Take care to list everything you own with the prices you could really sell them for. While inflating the price of your house on paper can make your net worth look bigger, there is really no benefit in doing so. It might give you a false sense of security and thus do you more harm when you are suddenly in need of selling your assets. If anything it’s a good idea to list your assets as little cheaper than they really are – that way you can be absolutely sure that you can sell them for the price that you have listed.

Should you include the money in your pension plan or a 401K?

Yes you should. While this money might not be accessible to you at the moment it is still YOUR money and on some occasions you can use this money to secure a loan.

I have a house and a mortgage. Do I need to put both of them on my net worth?

Yes. List the price that your house would sell for under assets and the mortgage you still need to pay under liabilities.

If the price of your house is less than the mortgage then it means that after selling it you would need to come up with extra money to pay for your home loan.

If you take a close look of my net worth above you will see that I did exactly the same thing with my laptop that I recommended you do with a house.

I still need to make 316 dollars worth of payments for my laptop (as seen under debt) and I estimate it to be worth about 592 dollars when I would need to sell it right away. That means that after selling my laptop and paying back the debt I would end up with 276 dollars.

Why Everyone Should Calculate Their Net Worth?

A good reason to start calculating your net worth is to increase your financial situation. By calculating it regularly you will have an overview whether your decisions during the last month made you financially better or worse off. Learning from your own mistakes is the surest way to success.

I recommend making the calculating of your net worth a monthly habit. It does magic on making you think about your finances.

If you start thinking about your net worth your chances of multiplying what you already have grow exponentially

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If you have questions regarding how to calculate your net worth, leave them in the comments and I am more than happy to answer them and update this article accordingly.

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{ 8 comments }

Article Shark June 5, 2008 at 11:37 pm

I’ve always been antsy when it comes to calculating my net worth because I know I’ll get a negative result. But I know it’s very important to get a good knowledge of how rich/poor you are so you can improve financial management.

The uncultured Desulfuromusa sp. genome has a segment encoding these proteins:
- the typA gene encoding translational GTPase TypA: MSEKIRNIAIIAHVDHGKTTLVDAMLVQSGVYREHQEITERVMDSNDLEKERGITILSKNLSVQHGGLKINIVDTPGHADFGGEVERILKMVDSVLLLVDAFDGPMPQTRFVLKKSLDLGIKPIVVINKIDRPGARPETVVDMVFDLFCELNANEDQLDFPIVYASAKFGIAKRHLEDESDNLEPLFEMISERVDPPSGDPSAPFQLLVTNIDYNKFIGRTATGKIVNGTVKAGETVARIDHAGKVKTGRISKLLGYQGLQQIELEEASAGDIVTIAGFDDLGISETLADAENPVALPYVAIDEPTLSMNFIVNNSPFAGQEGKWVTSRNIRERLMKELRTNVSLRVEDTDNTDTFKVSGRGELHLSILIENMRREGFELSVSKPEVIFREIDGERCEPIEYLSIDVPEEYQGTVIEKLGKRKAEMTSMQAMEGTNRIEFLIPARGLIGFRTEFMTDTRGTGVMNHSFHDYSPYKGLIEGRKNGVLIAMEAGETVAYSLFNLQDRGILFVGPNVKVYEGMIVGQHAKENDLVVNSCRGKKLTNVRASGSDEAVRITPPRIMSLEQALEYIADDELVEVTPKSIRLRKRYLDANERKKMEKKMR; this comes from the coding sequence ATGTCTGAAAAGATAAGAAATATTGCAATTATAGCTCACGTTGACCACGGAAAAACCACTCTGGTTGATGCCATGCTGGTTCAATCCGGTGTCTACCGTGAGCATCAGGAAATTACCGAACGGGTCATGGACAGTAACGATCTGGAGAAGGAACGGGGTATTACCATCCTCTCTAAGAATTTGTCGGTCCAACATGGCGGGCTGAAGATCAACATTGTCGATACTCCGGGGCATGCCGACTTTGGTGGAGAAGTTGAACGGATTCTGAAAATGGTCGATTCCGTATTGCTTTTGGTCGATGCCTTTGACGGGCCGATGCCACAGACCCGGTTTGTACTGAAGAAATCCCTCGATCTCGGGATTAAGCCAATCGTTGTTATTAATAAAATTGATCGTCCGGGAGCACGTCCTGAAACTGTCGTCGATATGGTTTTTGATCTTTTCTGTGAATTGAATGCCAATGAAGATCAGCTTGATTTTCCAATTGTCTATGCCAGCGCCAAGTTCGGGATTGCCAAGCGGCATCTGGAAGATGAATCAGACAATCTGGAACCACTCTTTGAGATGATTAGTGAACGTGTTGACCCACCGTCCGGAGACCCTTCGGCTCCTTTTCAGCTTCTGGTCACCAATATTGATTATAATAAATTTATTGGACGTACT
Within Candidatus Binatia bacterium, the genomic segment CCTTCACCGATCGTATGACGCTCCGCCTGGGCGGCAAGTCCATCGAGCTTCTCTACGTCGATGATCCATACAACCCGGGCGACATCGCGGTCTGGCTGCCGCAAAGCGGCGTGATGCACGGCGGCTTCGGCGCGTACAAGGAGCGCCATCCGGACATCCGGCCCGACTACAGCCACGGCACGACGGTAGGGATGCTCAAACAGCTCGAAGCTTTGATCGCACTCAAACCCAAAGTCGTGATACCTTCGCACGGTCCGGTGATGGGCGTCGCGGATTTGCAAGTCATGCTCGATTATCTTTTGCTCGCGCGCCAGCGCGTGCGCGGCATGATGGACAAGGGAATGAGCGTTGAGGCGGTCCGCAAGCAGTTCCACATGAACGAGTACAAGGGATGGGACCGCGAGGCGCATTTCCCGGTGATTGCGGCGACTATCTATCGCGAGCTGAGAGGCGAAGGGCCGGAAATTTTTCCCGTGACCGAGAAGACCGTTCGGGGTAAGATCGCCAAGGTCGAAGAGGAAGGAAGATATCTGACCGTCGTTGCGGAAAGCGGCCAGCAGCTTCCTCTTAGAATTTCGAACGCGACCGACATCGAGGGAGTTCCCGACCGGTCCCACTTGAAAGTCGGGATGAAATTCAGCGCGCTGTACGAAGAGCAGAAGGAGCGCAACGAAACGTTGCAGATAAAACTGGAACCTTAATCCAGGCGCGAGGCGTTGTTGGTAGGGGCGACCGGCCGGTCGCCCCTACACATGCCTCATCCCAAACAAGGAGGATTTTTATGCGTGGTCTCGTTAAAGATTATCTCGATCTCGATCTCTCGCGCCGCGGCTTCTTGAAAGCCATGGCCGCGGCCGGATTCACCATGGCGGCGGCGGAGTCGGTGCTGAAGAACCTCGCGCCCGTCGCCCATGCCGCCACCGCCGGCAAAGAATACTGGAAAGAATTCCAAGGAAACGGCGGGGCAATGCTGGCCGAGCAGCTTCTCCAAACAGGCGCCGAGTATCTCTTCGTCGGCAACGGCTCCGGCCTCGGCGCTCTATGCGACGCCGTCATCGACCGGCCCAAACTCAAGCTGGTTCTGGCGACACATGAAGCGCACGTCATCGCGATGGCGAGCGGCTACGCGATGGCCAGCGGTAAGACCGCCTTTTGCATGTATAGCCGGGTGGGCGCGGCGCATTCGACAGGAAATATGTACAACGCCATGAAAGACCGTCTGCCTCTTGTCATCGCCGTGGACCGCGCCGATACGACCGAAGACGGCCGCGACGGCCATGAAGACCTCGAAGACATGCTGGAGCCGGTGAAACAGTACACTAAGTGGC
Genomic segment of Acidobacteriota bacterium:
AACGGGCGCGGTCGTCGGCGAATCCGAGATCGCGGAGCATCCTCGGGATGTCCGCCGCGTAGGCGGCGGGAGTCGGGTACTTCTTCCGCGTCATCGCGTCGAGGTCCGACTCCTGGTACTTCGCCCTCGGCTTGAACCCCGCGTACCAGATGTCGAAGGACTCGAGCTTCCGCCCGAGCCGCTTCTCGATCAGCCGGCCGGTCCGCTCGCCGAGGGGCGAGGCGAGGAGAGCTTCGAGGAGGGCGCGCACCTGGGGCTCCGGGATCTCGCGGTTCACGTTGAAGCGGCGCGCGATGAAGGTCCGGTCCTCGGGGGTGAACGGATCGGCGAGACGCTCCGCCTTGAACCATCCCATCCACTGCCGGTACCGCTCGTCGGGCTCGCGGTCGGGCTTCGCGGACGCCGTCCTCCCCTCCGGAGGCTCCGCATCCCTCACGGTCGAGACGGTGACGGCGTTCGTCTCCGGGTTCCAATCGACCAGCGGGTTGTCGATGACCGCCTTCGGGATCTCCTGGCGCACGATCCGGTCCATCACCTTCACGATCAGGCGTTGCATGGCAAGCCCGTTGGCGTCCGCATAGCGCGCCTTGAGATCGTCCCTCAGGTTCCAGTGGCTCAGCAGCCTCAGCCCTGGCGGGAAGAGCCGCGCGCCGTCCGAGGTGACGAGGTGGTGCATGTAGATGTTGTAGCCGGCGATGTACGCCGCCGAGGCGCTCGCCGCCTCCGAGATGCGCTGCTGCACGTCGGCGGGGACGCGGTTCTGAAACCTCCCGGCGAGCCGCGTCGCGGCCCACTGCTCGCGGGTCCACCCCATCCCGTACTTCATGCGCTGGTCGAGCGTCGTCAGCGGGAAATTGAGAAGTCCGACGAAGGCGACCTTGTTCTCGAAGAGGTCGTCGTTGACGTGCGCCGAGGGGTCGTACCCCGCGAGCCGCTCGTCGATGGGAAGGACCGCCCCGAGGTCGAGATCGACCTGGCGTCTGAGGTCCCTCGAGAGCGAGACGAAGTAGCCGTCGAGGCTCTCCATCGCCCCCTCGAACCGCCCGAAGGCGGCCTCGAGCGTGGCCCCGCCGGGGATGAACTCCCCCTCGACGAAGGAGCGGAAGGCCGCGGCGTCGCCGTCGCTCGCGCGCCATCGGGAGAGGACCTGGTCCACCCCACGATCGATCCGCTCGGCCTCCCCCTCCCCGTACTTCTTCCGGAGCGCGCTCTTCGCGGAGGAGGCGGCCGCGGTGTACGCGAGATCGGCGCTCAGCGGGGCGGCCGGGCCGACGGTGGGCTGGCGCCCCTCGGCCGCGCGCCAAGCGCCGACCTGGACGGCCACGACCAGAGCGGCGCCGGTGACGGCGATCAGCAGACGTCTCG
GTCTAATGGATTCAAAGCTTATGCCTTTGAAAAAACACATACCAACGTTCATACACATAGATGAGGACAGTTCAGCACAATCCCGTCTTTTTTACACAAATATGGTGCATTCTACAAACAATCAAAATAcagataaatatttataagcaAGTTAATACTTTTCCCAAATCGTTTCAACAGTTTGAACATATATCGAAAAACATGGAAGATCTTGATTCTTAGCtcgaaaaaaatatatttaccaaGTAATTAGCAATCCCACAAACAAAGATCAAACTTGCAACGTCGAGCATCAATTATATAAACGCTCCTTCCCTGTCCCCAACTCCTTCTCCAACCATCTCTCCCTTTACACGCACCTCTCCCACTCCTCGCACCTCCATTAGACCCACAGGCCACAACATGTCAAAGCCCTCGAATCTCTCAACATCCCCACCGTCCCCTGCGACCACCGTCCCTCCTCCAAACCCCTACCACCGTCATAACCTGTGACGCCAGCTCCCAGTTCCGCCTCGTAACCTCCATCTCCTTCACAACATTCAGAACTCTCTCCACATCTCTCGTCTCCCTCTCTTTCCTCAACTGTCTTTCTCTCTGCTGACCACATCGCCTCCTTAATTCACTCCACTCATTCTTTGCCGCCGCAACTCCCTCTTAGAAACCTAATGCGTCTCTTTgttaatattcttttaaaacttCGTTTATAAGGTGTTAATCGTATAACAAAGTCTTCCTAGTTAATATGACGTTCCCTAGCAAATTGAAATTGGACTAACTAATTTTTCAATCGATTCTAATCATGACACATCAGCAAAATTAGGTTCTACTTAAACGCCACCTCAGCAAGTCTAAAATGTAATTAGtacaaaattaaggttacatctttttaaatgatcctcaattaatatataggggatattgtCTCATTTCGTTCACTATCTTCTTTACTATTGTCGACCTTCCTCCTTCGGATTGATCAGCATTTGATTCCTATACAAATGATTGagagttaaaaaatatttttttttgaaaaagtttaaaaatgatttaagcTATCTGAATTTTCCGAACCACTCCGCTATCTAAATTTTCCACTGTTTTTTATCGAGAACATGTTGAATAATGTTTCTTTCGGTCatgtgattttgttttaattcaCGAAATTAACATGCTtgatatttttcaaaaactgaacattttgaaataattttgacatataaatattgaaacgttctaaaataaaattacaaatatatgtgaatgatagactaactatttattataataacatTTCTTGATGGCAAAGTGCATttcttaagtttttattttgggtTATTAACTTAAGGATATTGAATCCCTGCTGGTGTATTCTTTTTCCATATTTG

This post served as a nudge. Thanks!

Roman June 5, 2008 at 11:49 pm

I am more than happy if this article really gets you to calculate your net worth!

Nick June 17, 2008 at 8:16 pm

How in-depth should people go when calculating this? I currently own a lot of stuff (TVs, Computers, Ham Radio Equipment, etc) and it would take quite a while to determine an accurate value for everything.

Good job at being positive, mine would more than likely be negative…however, in your situation, I would use some of the cash on hand to pay off the credit card and computer.

Roman June 18, 2008 at 11:44 am

If you feel that you have too much things you can only take the things costing upwards of a certain limit – let’s say you include everything more expensive than 500 dollars in your net worth. It shouldn’t take a lot of effort what should cost more and what less.

Nick June 26, 2008 at 12:55 pm

Hmmm, I will have to think about that and maybe actually get around to calculating my net worth one of these days (with physical items not just account balances)

Vi July 22, 2008 at 4:15 pm

Hmm, as far as I’m aware I neither own anything worth counting or owe anything. My computer is borrowed off someone else, no TV, etc. Am I the only one?

‘Course, I do have about $8000 in the bank, but that’s no fun.

Roman July 23, 2008 at 3:59 pm

Seems like you are keeping it real!
Borrowing stuff that gets cheaper over time makes great sense. A shame that so little people do it…

AG April 28, 2010 at 8:01 am

Nice post Roman. I always like tracking net worth for motivational purposes.
For those using WordPress, we have just released a Net Worth Calculator plugin. It does all the calculation and display the result in a nice looking graph directly on your blog. It is entirely free so do not hesitate to try it out: http://www.creditcardfinder.com.au/net-worth

Feel free to provide any feedback